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We always say no to what is new and unknown ???

 
Lucy
 Lucy
(@Lucy)
Advanced Member

This is a perfect example. Saying no to the Alpine project as it is now. This is the only Right Thing going for WAPA and the VI now.

http://virginislandsdailynews.com/op-ed/we-are-not-guinea-pigs-so-senators-don-t-let-alpine-treat-us-like-one-1.1256900#axzz1jip4h0iy

Why would anyone say no without all the facts and a little common sense. The boiler combustion technology is not new. The only new part of this project is the RDF facilities that are being provided by WastAway. One might ask why are there not hundreds of WA projects all over the place. It is very expensive and only is cost effective where landfill or MSW remediation costs are high (over $100 per ton) and / or it is coupled with a power project where the selling price for the electric is over $0.12 per kWh. This is the VI.

http://www.wastaway.com/index.html

The fluff (fuel) that is produced will be compressed in the pellets for transport. However, the fluff has also been used as a soil enhancer and potting soil.

Now the common sense part. The WA process extracts all the plastics, metals, batteries, liquids, fines and other bad stuff from the MSW. Only the organic fraction of the waste stream is converted to the fluff. The process is exactly like the way puffed rice is made with steam under pressure. The material is sterilized along the way. There are many mass-burn MSW power plants all over the world going back 30 or 40 years that comply with air emission requirements and they put everything in the boiler. The Alpine-WA process has improved on that. And it kills 2 birds with one stone. Resolves the landfill issue and adds 20 NEW MWs to the VI grid - plus might help to lower electric rates some - plus it will maximize the recovery of materials that can be recycled.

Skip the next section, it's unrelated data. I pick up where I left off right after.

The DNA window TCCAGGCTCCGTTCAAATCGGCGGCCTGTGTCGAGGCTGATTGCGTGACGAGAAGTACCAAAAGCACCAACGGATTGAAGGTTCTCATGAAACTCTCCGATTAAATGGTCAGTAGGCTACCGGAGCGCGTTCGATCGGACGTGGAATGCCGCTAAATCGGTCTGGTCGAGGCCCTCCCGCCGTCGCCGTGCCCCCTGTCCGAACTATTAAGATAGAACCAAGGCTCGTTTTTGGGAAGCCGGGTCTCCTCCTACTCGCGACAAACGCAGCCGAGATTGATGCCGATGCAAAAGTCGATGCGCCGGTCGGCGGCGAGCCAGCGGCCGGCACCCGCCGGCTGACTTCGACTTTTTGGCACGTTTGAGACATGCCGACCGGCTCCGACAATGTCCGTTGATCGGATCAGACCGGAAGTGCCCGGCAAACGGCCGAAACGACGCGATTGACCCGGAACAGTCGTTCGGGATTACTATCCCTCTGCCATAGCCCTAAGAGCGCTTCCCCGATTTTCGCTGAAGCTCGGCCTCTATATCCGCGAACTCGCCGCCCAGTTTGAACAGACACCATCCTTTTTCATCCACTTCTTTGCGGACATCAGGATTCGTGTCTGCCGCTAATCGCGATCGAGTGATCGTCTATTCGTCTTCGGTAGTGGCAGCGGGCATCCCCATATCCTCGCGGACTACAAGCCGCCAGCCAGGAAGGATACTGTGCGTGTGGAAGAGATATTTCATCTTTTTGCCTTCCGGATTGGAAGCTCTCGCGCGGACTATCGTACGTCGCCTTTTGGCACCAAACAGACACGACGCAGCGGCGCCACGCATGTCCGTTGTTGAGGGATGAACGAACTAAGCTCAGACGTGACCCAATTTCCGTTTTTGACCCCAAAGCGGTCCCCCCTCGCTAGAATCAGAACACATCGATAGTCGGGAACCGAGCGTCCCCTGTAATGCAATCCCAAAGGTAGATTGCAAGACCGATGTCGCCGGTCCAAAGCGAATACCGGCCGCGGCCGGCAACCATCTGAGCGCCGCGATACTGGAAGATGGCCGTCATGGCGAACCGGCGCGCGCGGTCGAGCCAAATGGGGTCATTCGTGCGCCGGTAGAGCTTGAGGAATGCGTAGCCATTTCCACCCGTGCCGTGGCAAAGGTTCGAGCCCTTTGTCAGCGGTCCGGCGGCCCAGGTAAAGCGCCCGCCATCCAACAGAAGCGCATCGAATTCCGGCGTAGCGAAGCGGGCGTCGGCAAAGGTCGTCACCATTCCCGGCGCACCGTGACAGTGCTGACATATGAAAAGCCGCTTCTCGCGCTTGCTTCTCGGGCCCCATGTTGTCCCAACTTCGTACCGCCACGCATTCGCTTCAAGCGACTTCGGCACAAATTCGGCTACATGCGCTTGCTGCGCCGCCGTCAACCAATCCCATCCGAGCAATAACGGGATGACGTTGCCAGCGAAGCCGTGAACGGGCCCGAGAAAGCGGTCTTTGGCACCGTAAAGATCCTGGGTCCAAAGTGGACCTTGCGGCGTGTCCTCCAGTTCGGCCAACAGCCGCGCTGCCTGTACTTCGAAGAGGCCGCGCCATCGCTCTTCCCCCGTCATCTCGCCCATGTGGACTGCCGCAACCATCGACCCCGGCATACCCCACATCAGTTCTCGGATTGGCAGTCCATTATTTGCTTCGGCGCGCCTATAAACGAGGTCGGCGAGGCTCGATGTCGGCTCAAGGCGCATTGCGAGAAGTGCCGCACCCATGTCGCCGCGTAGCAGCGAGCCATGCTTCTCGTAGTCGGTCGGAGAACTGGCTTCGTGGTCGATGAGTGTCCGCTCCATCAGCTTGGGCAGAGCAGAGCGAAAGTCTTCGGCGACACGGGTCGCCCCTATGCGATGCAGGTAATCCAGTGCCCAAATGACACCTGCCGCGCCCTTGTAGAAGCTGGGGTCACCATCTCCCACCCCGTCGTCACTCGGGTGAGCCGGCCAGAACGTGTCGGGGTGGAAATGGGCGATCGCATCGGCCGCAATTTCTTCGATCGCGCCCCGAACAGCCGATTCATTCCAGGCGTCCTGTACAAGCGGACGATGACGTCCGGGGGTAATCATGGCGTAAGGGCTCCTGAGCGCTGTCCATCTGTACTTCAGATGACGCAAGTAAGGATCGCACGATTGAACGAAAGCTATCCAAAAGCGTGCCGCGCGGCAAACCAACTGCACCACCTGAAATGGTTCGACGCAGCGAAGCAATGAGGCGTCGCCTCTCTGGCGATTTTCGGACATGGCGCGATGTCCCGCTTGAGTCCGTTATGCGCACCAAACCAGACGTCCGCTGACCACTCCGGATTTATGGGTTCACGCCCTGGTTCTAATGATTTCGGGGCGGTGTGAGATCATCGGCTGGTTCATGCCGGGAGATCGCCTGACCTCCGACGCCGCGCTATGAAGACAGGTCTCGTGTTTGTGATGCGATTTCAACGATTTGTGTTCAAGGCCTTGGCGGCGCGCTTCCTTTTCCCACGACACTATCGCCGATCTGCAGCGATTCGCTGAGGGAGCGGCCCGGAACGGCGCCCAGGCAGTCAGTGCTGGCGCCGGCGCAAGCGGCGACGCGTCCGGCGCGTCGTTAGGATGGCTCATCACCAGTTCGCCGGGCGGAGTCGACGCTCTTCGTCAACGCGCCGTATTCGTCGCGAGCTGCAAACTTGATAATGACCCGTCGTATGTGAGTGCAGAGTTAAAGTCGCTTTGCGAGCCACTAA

People are critical of what is new, what they don't know about and what they don't like. And never offer a constructive alternative.

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Topic starter Posted : January 17, 2012 2:14 pm